YU Museum Exhibition Showcases Astonishing Pre-WWII Contributions of Jewish Mathematicians in German Culture

The people of the book have an illustrious legacy with numbers, as a fascinating new exhibition co-presented by the Leo Baeck Institute and Yeshiva University Museum reveals.

David Hilbert with friends, students and family.  Göttingen was considered the “Mecca” of mathematics in the early 20th century. The city achieved its international renown largely due to the influence of (the non-Jewish) David Hilbert and Felix Klein, aided by a large number of significant Jewish mathematicians and physicists. More than a few of Hilbert’s 73 doctoral students were Jewish, including Otto Blumenthal, Max Dehn, Felix Bernstein, Ernst Hellinger, Alfréd Haar, Richard Courant, Hugo Steinhaus, and Jacob Grommer. This extremely productive period came to an abrupt end with their exclusion and expulsion after 1933.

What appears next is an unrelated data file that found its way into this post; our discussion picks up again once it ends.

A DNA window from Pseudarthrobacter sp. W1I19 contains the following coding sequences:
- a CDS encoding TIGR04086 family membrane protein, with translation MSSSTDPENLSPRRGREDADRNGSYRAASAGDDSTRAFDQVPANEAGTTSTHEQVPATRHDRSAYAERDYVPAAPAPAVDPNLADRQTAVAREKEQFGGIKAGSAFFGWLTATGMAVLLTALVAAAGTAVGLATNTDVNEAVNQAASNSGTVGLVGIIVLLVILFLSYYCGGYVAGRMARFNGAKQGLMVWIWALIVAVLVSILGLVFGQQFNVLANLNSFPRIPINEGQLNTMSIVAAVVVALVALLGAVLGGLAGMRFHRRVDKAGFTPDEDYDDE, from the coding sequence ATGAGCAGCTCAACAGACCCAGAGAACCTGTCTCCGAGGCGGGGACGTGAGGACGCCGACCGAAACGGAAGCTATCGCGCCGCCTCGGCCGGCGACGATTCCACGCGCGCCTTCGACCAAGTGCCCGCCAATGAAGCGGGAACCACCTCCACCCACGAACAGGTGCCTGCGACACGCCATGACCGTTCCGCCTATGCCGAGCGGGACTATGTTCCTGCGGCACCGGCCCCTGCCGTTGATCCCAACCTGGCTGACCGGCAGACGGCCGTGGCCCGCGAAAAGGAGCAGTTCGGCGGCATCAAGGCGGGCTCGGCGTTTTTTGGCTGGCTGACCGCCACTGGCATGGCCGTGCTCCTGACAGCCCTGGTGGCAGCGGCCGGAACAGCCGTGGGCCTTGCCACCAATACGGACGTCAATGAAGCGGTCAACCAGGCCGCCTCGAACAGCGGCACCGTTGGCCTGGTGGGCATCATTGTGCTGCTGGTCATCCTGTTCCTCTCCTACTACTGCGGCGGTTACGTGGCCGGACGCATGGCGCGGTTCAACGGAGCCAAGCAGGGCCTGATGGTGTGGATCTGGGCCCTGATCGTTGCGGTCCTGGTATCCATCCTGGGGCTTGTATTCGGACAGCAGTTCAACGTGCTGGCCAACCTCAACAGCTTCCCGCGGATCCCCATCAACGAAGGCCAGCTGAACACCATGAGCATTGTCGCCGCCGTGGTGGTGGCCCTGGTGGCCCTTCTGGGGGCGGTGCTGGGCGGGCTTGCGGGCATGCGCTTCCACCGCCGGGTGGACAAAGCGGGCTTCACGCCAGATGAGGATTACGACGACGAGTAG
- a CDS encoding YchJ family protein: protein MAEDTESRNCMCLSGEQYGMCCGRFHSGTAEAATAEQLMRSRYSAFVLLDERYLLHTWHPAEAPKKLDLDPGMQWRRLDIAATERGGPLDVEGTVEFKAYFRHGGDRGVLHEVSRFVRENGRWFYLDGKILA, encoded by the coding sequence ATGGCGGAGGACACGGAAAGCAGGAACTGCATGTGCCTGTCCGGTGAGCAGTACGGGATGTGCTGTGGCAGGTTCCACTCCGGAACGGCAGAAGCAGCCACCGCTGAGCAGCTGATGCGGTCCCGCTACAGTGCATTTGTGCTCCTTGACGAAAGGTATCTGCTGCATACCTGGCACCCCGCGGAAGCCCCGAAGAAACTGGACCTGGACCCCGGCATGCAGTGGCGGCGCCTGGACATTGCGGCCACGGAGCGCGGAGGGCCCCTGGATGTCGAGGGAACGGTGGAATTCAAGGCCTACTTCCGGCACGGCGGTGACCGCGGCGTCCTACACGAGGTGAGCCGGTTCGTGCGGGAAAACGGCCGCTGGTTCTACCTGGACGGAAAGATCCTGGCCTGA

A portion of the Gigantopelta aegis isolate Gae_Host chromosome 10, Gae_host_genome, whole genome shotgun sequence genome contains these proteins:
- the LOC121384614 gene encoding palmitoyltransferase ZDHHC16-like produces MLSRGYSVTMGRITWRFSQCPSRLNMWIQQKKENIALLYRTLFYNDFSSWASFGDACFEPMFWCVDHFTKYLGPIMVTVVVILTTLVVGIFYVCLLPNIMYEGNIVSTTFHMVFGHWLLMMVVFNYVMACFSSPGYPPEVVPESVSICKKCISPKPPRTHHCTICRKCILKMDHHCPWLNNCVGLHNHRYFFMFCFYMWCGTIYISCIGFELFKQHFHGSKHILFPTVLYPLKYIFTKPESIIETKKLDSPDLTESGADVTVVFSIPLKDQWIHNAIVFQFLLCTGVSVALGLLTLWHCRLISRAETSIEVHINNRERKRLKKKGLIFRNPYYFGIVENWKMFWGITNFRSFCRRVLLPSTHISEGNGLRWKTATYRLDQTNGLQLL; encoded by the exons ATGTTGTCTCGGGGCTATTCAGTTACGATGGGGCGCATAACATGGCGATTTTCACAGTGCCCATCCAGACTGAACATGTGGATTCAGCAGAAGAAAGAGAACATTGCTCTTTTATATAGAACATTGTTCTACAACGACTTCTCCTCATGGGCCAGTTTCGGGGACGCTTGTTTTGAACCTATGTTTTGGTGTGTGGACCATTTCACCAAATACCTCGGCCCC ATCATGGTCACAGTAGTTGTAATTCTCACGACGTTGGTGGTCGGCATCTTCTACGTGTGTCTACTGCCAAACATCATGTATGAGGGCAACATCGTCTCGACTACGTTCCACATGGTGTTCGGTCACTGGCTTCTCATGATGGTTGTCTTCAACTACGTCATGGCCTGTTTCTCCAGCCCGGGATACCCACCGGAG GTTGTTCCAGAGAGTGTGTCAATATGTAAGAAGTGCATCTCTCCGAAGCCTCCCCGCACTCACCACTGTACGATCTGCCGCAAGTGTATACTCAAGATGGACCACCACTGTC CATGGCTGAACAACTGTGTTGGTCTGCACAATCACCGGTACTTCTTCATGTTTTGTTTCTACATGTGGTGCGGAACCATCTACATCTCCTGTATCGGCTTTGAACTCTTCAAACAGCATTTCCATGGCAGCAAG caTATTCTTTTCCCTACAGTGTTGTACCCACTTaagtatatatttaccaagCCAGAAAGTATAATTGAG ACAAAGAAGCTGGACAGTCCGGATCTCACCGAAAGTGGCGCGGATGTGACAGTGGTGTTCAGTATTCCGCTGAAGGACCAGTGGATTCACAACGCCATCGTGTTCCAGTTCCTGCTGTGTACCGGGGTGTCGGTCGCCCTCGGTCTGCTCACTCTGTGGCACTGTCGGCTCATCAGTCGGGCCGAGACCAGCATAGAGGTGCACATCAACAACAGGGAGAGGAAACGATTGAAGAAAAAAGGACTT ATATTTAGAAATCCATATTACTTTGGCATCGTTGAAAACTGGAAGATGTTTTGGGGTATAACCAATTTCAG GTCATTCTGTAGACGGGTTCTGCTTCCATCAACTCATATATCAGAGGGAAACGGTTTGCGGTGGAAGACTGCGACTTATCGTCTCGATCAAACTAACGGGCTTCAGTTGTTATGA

Mathematician David Hilbert with friends, students and family.

Transcending Tradition: Jewish Mathematicians in German-Speaking Academic Culture showcases the astonishing contributions of Jewish thinkers to mathematical culture in Germany before the Nazis decimated their ranks.

Yeshiva University Museum (YUM) and the Leo Baeck Institute (LBI) are partners at the Center for Jewish History in the Union Square neighborhood of New York City. YUM is dedicated to the presentation and interpretation of the artistic and cultural achievements of Jewish life. Read the rest of this entry…

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